Anthony Joshua has recently revealed that, of course, one day it would be an honour to win the prestigious BBC Sports Personality of the Year award, yet for now, he must focus on unifying the heavyweight division.
The world heavyweight champion was favourite going into the contest with many expecting him to come out on top.
Yet, he failed to even come inside the top three with Mo Farah taking the illustrious prize.
Joshua was quoted to have saying that the reason he believed he lost was because his main fights this year, especially the mega-bout against Wladimir Klitschko, was on Pay-Per-View, and as a result, a limited amount of people watched his main fights.
"I didn’t even come top three! That’s not good enough, I want to win it,’ said a laughing Joshua. "My viewership is completely different — I’m on Sky."
Joshua’s two stadium bouts in 2017 attracted a combined crowd of 168,000 fans, but the 28-year-old is fighting on pay-per-view, rather than terrestrial television.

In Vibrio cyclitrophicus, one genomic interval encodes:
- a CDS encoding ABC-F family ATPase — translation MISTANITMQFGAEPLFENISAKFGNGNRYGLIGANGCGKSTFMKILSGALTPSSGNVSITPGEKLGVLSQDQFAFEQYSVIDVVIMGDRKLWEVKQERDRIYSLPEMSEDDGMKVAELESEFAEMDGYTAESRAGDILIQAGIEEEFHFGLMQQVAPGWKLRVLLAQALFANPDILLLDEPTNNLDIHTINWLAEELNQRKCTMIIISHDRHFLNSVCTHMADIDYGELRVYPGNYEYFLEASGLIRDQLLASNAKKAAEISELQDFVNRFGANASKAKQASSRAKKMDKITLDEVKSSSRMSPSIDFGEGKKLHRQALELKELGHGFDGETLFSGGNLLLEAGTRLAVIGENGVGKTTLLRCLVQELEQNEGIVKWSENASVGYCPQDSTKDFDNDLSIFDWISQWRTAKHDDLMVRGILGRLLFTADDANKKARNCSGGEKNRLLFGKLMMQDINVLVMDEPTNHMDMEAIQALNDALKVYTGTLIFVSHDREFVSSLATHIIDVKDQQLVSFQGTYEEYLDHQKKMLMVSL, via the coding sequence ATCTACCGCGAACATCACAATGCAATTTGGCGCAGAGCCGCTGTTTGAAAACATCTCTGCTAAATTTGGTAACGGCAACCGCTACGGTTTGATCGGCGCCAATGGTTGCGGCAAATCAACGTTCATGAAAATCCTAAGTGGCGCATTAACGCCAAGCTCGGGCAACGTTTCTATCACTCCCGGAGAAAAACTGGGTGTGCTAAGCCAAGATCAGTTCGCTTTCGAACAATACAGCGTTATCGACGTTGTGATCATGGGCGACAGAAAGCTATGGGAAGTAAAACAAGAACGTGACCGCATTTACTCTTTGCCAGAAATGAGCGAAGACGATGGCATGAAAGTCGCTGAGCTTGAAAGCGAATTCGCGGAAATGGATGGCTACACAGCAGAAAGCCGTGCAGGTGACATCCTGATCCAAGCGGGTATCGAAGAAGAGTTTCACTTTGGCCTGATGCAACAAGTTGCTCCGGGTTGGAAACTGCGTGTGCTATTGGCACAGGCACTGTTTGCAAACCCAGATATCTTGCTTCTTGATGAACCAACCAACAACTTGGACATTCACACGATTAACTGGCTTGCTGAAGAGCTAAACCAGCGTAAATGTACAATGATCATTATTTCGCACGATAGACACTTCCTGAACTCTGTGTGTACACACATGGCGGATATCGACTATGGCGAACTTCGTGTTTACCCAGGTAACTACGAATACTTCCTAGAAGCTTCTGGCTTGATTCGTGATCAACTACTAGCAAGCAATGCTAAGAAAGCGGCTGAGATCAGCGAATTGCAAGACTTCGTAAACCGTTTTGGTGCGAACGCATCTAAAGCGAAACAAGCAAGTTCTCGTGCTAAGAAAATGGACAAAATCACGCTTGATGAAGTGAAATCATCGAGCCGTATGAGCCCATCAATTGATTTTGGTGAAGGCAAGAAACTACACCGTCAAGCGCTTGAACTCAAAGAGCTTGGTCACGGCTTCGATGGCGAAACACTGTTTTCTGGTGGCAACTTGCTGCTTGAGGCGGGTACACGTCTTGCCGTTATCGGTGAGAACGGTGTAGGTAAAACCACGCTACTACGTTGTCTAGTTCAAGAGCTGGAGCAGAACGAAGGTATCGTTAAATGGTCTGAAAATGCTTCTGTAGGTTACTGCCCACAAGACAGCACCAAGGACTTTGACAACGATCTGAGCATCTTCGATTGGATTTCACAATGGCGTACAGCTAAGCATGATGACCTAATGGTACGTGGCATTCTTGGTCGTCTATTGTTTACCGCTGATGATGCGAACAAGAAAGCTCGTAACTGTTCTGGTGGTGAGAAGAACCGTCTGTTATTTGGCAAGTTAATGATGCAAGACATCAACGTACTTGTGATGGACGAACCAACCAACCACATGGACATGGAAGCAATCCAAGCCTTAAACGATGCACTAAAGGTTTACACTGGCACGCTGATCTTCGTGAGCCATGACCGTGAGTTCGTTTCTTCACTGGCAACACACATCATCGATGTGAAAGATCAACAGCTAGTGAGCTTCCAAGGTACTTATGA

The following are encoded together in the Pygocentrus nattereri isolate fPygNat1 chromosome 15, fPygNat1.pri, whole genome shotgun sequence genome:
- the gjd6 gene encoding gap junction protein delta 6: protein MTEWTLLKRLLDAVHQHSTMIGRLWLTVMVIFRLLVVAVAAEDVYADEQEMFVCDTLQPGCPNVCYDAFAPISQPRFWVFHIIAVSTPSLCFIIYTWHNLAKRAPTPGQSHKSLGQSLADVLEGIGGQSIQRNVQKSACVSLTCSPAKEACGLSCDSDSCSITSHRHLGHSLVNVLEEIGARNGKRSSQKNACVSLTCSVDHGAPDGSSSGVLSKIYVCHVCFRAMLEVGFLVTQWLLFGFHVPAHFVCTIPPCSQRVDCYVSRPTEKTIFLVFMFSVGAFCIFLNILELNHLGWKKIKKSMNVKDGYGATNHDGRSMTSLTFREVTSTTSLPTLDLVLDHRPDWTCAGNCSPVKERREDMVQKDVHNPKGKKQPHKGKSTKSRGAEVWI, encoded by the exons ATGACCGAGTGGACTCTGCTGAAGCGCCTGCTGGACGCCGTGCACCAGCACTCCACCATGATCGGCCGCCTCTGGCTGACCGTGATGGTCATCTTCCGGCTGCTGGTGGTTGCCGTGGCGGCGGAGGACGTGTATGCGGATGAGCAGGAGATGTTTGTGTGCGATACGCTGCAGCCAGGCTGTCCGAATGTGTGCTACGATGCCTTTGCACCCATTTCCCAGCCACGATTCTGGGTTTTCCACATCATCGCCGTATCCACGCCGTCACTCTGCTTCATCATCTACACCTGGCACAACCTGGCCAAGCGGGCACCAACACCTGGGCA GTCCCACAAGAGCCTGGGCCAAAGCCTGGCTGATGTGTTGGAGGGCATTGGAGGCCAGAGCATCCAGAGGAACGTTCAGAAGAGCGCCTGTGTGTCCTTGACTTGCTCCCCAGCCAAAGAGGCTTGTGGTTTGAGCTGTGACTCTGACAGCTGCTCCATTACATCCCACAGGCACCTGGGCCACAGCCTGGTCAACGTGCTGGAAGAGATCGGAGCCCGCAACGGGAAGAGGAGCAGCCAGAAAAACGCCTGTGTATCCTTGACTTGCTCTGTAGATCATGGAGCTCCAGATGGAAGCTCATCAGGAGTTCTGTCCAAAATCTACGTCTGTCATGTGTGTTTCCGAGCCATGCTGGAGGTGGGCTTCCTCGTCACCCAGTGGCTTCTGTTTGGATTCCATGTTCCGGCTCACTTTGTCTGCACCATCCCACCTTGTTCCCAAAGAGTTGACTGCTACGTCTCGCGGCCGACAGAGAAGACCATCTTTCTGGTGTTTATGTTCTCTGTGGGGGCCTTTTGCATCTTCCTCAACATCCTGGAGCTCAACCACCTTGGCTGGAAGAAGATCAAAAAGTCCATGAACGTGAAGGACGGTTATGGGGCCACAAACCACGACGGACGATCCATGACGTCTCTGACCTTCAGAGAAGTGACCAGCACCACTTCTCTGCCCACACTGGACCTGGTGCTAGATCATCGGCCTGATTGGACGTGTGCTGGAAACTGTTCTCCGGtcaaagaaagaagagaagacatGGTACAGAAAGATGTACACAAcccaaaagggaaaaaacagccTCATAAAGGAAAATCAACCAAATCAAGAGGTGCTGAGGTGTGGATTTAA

"I don’t do what I do to win Sports Personality. But if I win it one day, that’ll be good," Joshua said.
"You have to pull yourself back from wanting to win these things and focus on boxing because I’m an athlete and winning my fights is more important than anything."
For the immediate future, the Joshua camp is currently negotiating a unification fight with the WBO heavyweight champion Joseph Parker in what is expected to be around late March or early April.
Eddie Hearn said earlier: "It’s not a done deal but I’m very confident it will be next.
"We are looking at Cardiff’s Principality Stadium and have had conversations with Twickenham so we remain pretty confident."
This would be the first step taken by Joshua in his grand attempt to unify the heavyweight division for the first time since the man he recently defeated Wladimir Klitschko.
There's always next year, Anthony.